al Khowarizmis Mekaniske Orkester / Piet On Ice
al Khowarizmis Mekaniske Orkester, 2014
al Khowarizmis Mechanical Orchestra
There is a small button lit by a diode. It´s mounted on an arm that sticks out of the installation. This interface reminds one of s technical museum and the start button for the model railway. When the diode is lit the audience can press the button to start a music and al-Khowarizmis Mekaniske Orkester plays a suggestion for a music, as if to say, this can also be music, or, here´s a way to organize light, sound and movement in a musical fashion.
The automated composer, the software, is constructed like a collection of dice, metronomes and grids. By pushing the button you roll the dice which sets the framework for what the music can be by numerating the fringes of the musics parameters. The mesh size of the grid is decided on and the metronomes start. The tempo is to be between 50 and 70, 30 percent of the beats are let through the grid and distribute themselves among three instruments in two layers. You get a brittle music, long intervals of silence and maybe a string or the flute has chosen longer notes, in which case you´d get a line against a background of points, a musical archetype. As an alternative the music falls apart. The intervals become too long, the tempo sinks and eventually the points fail to connect. Other times all the instruments fall into one layer, and perform what they think of as a unison. This almost unison is a batter of will to be precise which unfortunately, and efficiently, is stopped by mechanical joints, friction and the special challenges of the physical world – gravity and all sorts of resistance one has to put up with. But it can be a unison music in the listeners head. If you understand where the music wants to go and add what´s missing. Then you are gluing it together and creating a steady, limp trot.
It´s in the grey areas among possible musics that this work can become interesting. al Khowarizmis at its best lays out possible connections where the listener can weave his or her own music from the available threads. A point of departure where music is something the listener creates by actively listening structures into a sonic matter. In its utmost consequence this does away with the composer. The statement is polemic, but not without a shred of truth. And this shred is the basis for al Khowarizmis Mekaniske Orkesters music.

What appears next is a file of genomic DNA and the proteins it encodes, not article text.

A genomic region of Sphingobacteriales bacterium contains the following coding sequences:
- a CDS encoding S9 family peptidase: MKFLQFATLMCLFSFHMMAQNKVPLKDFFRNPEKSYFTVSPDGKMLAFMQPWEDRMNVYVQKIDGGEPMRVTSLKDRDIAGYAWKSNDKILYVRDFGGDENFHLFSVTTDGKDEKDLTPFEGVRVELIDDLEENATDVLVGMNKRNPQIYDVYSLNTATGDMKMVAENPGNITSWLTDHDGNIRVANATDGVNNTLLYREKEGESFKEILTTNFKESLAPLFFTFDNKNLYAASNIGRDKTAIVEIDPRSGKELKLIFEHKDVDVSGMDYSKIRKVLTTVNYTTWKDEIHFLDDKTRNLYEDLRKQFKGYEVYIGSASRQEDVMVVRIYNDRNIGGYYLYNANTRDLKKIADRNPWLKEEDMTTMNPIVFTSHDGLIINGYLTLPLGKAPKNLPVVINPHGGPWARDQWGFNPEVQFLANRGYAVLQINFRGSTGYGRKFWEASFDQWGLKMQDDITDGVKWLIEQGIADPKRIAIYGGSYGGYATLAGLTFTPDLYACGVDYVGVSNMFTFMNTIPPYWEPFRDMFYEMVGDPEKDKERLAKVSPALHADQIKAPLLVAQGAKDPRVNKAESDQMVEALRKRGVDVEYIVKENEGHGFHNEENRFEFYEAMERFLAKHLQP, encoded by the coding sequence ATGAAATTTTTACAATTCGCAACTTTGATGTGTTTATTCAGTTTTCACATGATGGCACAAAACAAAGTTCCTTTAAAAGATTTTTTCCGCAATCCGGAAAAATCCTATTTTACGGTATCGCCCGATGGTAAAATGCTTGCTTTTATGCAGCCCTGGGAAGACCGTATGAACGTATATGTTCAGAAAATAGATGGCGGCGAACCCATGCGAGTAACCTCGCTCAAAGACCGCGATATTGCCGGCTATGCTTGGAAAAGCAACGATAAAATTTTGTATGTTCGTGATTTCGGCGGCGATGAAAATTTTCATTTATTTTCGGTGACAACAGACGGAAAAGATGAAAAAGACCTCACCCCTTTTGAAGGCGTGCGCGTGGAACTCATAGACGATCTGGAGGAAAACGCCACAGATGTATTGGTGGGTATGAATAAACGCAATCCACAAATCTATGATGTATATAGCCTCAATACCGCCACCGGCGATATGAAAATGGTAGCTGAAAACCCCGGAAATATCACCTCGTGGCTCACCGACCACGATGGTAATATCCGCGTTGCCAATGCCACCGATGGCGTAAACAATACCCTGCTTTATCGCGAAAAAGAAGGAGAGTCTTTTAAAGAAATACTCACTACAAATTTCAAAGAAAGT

Piet On Ice
Piet on ice is a project in which a machine composes patterns utilizing the growth and melting of ice-roses as its material.
The work fluctuates in the dialectic between control and indeterminacy. In this space my will is constrained by a process, and the process is at the same time guided by my will. This dialectic creates a situation where the spectator is active in the sense that he or she, creates simple connections, patterns or vast worlds of association which all together form the work.
The work is a compositionproject. Not in the sense that a painting is also a composition, rather as musical composition. Something timebased, as if carved out of a silence. However much of the time, out of control, moving forward in explosive leaps or building too slow for the eye to detect.
I do not meddle on a detailed level. Although having, built the machine, made the software and balanced the process my role is that of a facilitator for the compositorial process. The work is suspended in this dialectic, between my forcefull will and the process. I can tell it when to start but not what to do. I can tell it where to go but not which way to take. I find this fruitfull, the resistance that lies in handling something unstable.
Christian Blom (1974) is a composer and artist living in Nesodden, Akershus.
Blom works with acoustic and electronic music, installations and performance art.
Blom is at the moment employed as a PhD-student at the Academy of Music in Oslo where he conducts research on strategies for transmedial composition.